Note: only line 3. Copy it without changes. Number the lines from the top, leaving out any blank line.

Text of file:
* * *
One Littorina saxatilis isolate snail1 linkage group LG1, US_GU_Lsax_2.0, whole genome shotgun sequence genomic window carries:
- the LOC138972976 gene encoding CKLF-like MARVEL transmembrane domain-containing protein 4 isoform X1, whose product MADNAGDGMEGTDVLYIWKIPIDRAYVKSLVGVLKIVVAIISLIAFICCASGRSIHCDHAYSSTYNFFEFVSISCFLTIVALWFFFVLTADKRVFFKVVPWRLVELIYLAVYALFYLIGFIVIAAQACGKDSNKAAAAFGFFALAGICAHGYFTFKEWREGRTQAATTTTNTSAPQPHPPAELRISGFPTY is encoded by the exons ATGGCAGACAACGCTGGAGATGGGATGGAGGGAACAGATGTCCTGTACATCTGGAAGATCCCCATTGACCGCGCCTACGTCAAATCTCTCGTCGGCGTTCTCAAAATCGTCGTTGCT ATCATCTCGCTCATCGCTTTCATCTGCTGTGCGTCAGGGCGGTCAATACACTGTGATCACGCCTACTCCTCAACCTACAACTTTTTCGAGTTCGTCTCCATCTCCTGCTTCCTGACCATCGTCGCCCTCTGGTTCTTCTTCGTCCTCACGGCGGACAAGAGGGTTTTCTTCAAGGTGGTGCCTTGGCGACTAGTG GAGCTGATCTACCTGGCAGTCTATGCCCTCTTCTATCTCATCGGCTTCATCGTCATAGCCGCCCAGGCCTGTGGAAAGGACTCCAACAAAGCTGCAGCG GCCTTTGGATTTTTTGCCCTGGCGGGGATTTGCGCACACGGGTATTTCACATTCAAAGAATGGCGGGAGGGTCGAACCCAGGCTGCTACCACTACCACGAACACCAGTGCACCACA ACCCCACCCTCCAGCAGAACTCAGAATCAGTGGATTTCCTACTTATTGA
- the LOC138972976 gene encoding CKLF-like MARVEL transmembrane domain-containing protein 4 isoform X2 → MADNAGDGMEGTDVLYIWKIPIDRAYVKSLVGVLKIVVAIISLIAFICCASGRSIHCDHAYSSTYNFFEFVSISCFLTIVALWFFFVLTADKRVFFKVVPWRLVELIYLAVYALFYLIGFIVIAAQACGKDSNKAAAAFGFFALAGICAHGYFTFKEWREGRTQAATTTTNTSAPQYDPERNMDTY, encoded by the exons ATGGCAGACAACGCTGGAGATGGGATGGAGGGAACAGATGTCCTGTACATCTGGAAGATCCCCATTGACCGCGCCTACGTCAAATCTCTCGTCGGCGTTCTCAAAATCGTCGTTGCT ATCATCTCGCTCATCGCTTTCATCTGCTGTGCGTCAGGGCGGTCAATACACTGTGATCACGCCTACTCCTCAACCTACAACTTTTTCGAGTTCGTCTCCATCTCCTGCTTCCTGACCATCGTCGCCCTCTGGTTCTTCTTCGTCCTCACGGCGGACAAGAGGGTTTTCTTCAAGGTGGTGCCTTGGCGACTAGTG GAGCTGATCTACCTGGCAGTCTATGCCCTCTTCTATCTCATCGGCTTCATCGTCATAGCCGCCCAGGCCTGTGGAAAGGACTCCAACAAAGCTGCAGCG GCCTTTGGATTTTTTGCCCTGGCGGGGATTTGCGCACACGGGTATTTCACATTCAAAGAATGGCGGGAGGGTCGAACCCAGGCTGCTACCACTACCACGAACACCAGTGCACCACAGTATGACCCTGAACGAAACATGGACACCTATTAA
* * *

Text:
- the LOC138972976 gene encoding CKLF-like MARVEL transmembrane domain-containing protein 4 isoform X2 → MADNAGDGMEGTDVLYIWKIPIDRAYVKSLVGVLKIVVAIISLIAFICCASGRSIHCDHAYSSTYNFFEFVSISCFLTIVALWFFFVLTADKRVFFKVVPWRLVELIYLAVYALFYLIGFIVIAAQACGKDSNKAAAAFGFFALAGICAHGYFTFKEWREGRTQAATTTTNTSAPQYDPERNMDTY, encoded by the exons ATGGCAGACAACGCTGGAGATGGGATGGAGGGAACAGATGTCCTGTACATCTGGAAGATCCCCATTGACCGCGCCTACGTCAAATCTCTCGTCGGCGTTCTCAAAATCGTCGTTGCT ATCATCTCGCTCATCGCTTTCATCTGCTGTGCGTCAGGGCGGTCAATACACTGTGATCACGCCTACTCCTCAACCTACAACTTTTTCGAGTTCGTCTCCATCTCCTGCTTCCTGACCATCGTCGCCCTCTGGTTCTTCTTCGTCCTCACGGCGGACAAGAGGGTTTTCTTCAAGGTGGTGCCTTGGCGACTAGTG GAGCTGATCTACCTGGCAGTCTATGCCCTCTTCTATCTCATCGGCTTCATCGTCATAGCCGCCCAGGCCTGTGGAAAGGACTCCAACAAAGCTGCAGCG GCCTTTGGATTTTTTGCCCTGGCGGGGATTTGCGCACACGGGTATTTCACATTCAAAGAATGGCGGGAGGGTCGAACCCAGGCTGCTACCACTACCACGAACACCAGTGCACCACAGTATGACCCTGAACGAAACATGGACACCTATTAA